rudolfochristbillyshakesbbwood_98Bucorichter4208swiesslervoutoreenie

Comments

  • Posts: 4,812

    It's gonna take some time before I can pick up a guitar and follow through this with it. But taking all the notes and dividing them into two piles seems a lot simpler starting point than all the major scales.

    Every note wants to go somewhere-Kurt Rosenwinkel
  • RipRip olympia, washingtonNew
    edited June 2023 Posts: 352

    Me to! But the short answer is, that any arp can be moved in minor thirds and stay in the same family.

    Bucoswiessler
  • pdgpdg ✭✭
    edited June 2023 Posts: 472

    Sort of like moving a diminished 7th chord around by minor thirds? So that if you have (in effect) sort of an "altered diminished 7th chord," and you move it around the same way, it works, even though you get different "colors" for each iteration (as opposed to the exact same notes)?

  • ScoredogScoredog Santa Barbara, Ca✭✭✭✭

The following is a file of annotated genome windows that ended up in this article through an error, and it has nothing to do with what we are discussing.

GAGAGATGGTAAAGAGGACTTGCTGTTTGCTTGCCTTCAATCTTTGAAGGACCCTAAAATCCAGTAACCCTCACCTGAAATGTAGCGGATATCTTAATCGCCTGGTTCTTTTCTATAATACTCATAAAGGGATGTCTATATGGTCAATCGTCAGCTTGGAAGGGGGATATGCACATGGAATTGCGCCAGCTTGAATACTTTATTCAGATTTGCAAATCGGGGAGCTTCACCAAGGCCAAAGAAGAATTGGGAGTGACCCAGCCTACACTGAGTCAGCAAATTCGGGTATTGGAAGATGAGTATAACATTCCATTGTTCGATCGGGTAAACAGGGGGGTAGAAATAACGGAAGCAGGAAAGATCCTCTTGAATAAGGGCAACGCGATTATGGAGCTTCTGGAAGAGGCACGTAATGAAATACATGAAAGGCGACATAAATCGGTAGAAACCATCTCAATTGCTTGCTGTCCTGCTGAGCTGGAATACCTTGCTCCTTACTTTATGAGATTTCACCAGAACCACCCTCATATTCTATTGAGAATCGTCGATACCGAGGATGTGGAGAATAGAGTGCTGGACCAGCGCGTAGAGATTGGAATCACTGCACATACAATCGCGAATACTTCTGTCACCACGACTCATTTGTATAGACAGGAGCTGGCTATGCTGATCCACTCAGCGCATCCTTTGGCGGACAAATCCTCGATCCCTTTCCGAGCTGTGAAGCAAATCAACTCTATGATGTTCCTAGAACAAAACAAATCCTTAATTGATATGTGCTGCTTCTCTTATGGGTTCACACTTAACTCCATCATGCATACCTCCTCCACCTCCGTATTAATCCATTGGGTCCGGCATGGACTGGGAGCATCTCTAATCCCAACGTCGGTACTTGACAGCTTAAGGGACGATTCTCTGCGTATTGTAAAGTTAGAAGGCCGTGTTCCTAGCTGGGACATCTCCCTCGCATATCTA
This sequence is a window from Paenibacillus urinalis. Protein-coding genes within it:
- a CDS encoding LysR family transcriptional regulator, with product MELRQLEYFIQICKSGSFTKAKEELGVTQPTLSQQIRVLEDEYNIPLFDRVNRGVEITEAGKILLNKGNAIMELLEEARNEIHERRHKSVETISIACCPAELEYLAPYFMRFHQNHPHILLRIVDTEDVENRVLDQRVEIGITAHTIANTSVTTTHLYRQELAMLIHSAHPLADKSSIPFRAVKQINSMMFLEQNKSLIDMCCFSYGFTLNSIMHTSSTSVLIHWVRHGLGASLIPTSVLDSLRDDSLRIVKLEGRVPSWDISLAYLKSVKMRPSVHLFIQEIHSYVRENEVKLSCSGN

edited June 2023 Posts: 879

    Right…four major and minor chords in a diminished scale. Knowing it is one thing…hearing each iteration and knowing what it sounds like over the dominant chord is another. Knowing the theory while not simple is not necessarily understanding the sound. If you truly know the sound of each of these then you are probably a pretty advanced player.

    edit, one could still be a great player and not understand how each of these iterations sound, it’s great info but not absolutely necessary to sound great. As a composer though it is extremely useful. Still using it scoring is not the same as improving on the spot, again a somewhat different skill set.

    billyshakesBucoBillDaCostaWilliams
  • RipRip olympia, washingtonNew
    edited June 2023 Posts: 352

    I Agree! With that said, you can do a lot of interesting experimentation. I try to pick from these, my favorite sounds, with the goal in mind of being able to play them as effortlessly as playing the blues - total internalization, while focusing on 100% on improv.

    Edit: And then add as I go!!